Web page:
Steve Tribe and James Goss make it abundantly clear just how influenced Terry Nation was by Nazi Germany in his creation of the Daleks, as they were doing Nazi salutes with their plungers way back in their original adventure, long before Nyder sported an Iron Cross in Genesis of the Daleks (a medal which has Germanic, rather than Nazi origins, although overwhelmingly associated with the Nazis since Hitler reintroduced it as a decoration in the Second World War). Interestingly enough, the authors relate that Terry Nation's original script featured a third alien race which had assaulted both the Dals and the Thals... However, this is very much a factual book, so criticism is very much on the back burner. Thus the similarities between The Daleks and George Pal's 1960 adaptation of H. G. Wells' The Time Machine are not brought to light (e.g. the word `Morlock' is not a million miles away from `Dalek', and the stolen fluid link is a rather obvious replacement for the purloined time machine of the film).
There are several splendid anecdotes, such as the time when Doctor Who`s original producer, Verity Lambert, ran into the man who had the license to make Dalek merchandise, who was hence considerably far richer than her... There's also the revelation (to me anyway) that Terry Nation's plans for a US Dalek series were quite advanced, to the point that he'd written an actual script called The Destroyers (which was recently adapted into an audio adventure by Big Finish). It's also great to see the sketches created in the wake of the 1996 Paul McGann Doctor Who TV movie, which envisaged a redesign of the Daleks far more radical than that of the current production team with their `new Dalek paradigm' (one which I heartily criticise in Steven Moffat's Doctor Who 2010). In addition to this, it's very interesting to learn that Russell T Davies was planning to use the human spheres from The Sound of Drums (the Toclafane) instead of our favourite Skarosians in Robert Shearman's 2005 script in case permission to utilise the Daleks didn't come through in time for the revived series.
I found quite a few of the images of the classic series' adventures to be very grainy, letting down what is otherwise a very lavishly illustrated book. I guess the editors of the book were attempting to get away from the more polished (but overly-familiar) publicity photos from these adventures by adding in many actual screenshots, but these screenshots could have done with a great deal of enhancement in order not to detract from the quality of the book. Steve Tribe has a great track record as an author of factual Doctor Who books, and James Goss (editor of the BBC's Doctor Who website) similarly knows his stuff, but their prose is quite dry. Indeed, I feel that James Goss' prose really comes to life when he's writing fiction, especially his recent excellent Doctor Who novel, Dead of Winter. Yet you can't beat a lovely dose of nostalgia, which this book provides in ample amounts, even to the point of recounting the Daleks' many comic book adventures. Ah, for the days when Abslom Daak was wont to cut through the Daleks with a chainsaw!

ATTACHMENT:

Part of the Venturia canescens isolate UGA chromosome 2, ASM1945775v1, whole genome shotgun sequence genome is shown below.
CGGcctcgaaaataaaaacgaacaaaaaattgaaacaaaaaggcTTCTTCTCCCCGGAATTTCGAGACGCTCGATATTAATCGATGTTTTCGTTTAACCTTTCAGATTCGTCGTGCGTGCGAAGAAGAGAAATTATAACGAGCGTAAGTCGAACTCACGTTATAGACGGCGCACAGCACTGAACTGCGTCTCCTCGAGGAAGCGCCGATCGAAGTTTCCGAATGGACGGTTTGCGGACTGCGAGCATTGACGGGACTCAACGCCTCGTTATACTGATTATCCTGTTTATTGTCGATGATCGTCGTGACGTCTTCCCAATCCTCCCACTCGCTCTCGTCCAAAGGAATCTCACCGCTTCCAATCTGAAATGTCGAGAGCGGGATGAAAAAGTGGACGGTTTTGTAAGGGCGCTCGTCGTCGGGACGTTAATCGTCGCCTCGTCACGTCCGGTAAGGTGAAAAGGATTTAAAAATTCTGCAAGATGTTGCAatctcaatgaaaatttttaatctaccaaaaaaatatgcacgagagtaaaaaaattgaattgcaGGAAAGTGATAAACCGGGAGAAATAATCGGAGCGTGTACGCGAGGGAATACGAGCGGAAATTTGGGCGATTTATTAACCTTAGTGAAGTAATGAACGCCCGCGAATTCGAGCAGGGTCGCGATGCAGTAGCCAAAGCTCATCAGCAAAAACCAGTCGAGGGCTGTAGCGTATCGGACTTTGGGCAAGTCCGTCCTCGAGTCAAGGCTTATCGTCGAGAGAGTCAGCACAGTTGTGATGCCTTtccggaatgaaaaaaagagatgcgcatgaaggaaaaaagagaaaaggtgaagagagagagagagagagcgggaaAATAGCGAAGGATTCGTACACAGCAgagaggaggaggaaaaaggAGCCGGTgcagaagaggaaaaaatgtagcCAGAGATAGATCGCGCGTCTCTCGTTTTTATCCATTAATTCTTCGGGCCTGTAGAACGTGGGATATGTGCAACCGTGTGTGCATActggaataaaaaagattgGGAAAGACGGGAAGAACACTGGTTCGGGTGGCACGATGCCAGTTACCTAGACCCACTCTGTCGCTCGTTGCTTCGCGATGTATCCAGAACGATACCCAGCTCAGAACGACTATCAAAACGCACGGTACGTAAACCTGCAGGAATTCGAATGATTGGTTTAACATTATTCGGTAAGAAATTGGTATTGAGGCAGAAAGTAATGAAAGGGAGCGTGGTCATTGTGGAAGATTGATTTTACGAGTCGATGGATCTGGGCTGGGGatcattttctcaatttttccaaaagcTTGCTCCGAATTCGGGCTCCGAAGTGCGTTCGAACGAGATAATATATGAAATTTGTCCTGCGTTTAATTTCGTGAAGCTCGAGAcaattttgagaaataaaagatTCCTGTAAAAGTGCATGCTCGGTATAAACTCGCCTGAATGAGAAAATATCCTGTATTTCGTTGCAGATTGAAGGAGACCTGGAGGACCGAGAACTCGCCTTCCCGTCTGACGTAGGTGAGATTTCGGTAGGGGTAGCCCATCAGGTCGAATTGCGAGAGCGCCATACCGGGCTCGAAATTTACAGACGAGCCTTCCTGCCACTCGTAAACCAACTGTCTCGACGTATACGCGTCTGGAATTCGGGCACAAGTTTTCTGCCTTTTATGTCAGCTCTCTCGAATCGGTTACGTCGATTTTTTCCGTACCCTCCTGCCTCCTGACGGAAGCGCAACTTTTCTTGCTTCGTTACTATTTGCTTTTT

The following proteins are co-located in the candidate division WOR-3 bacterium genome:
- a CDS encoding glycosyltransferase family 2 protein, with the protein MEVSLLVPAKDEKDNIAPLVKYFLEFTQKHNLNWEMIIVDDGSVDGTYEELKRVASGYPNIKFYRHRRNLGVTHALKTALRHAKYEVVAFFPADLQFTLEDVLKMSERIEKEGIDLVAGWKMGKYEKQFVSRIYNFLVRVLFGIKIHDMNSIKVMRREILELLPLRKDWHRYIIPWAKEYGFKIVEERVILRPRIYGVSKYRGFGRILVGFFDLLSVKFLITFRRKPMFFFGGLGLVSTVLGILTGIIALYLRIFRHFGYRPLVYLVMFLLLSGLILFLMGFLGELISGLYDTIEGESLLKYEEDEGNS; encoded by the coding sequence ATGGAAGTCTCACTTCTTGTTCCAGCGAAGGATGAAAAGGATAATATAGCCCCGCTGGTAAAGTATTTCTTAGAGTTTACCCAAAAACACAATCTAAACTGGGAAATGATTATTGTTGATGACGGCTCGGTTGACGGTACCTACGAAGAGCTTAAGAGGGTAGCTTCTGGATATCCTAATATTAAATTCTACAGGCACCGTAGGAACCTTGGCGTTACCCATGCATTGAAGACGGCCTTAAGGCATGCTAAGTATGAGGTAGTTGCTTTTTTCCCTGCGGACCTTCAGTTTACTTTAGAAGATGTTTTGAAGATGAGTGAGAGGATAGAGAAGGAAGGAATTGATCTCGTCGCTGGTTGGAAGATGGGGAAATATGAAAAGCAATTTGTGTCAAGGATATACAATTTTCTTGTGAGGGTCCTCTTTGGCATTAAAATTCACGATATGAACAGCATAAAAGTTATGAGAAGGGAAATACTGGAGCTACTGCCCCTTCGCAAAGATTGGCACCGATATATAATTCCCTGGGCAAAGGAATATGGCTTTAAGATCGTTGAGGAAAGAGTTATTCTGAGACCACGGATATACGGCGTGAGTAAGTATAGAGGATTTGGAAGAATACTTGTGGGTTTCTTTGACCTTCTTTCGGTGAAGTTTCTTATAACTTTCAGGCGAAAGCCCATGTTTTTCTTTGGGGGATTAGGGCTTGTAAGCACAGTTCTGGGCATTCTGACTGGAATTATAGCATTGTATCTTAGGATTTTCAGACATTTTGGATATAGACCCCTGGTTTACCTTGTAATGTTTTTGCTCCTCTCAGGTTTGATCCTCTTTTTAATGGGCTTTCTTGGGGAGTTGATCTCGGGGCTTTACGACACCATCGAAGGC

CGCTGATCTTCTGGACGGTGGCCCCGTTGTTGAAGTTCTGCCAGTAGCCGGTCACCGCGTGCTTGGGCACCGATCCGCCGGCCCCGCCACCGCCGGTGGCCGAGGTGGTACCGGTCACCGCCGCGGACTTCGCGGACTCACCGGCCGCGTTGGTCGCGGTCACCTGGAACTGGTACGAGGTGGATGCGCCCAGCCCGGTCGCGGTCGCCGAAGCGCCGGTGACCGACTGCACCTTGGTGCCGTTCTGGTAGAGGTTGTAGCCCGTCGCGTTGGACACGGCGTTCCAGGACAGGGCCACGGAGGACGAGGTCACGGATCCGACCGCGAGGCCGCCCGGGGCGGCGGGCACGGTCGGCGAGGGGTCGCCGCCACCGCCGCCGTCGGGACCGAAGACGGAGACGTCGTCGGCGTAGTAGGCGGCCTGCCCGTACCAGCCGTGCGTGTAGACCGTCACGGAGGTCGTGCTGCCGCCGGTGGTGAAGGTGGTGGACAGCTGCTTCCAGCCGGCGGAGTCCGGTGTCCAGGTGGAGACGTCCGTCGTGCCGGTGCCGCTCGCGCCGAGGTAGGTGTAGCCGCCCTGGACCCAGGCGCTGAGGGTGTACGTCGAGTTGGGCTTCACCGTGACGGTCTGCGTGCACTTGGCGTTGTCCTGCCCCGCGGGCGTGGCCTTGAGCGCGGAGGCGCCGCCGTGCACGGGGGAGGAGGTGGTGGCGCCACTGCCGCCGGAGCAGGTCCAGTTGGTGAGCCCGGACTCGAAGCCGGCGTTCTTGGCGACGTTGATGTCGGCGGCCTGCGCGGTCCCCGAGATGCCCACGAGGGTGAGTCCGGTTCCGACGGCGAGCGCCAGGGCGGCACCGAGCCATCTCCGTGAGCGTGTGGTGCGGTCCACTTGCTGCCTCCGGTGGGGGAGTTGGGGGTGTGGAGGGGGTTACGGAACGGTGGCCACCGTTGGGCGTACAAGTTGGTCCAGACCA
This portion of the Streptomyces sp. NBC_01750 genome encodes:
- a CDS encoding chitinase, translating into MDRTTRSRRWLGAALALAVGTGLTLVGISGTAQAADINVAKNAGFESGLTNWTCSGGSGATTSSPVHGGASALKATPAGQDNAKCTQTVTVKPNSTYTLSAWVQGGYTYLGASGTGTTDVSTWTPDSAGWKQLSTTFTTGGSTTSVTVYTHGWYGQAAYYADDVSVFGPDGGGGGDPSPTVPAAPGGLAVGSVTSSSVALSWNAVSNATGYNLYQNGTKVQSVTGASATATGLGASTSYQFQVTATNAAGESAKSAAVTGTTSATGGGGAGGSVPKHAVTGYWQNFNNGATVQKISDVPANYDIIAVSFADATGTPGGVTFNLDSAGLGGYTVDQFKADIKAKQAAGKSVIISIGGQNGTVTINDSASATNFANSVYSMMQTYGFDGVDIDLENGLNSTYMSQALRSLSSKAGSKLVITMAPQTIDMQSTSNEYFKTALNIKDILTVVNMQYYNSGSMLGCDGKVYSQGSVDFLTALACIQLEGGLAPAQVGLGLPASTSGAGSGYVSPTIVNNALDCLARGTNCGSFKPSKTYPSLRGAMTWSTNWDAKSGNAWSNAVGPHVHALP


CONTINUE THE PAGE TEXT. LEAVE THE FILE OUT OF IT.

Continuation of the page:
on 26 November 2012
This book is a very impressive and colourful guide to the Doctor's biggest foes. It covers the history of the daleks from day one to the present, and explains how they began fictionally and in the real world. There is information on their dimensions, Skaro, Davros, their ranks and all the different types of dalek. Once you have read this you will understand about each and every time they have fought the Doctor, and how they were re-invented for the new series. A well informed and enjoyable guide.
on 18 November 2015
Great book delivered quickly and in excellent condition. As a Christmas present for a big Dr Who fan the book is packed with everything you need to know about the Daleks and I'm sure it will be a hit with the recipient. Great service and value thank you
on 27 January 2013
It is a very good book but I was surprised by the size of it (maybe I did not read the dimensions, if they were given). I thought it would be A4 size but it is a lot smaller. A lot of information in it, both written and pictorial.
on 27 December 2013
A complete encyclopedia of the daleks
From there skaro birth to their iconic regeneration into the 21st century.
The entire history of one of the scariest TV monsters of all time (and space).
After reading for the seventh or sixth time I started to realise that you keep coming back to it for help even though you've read the same paragraph 5 times.
It has information from and on 1963 to 2010 episodes, audiobooks, annuals, films, scripts, design sketches and so much more.
If you are new to Doctor Who it's a great book to help you get refreshed with the past,
or if you are an old fan it can help with finding those little bits that you missed.
There is actually NO faults I can find with it.
So go out and buy it now!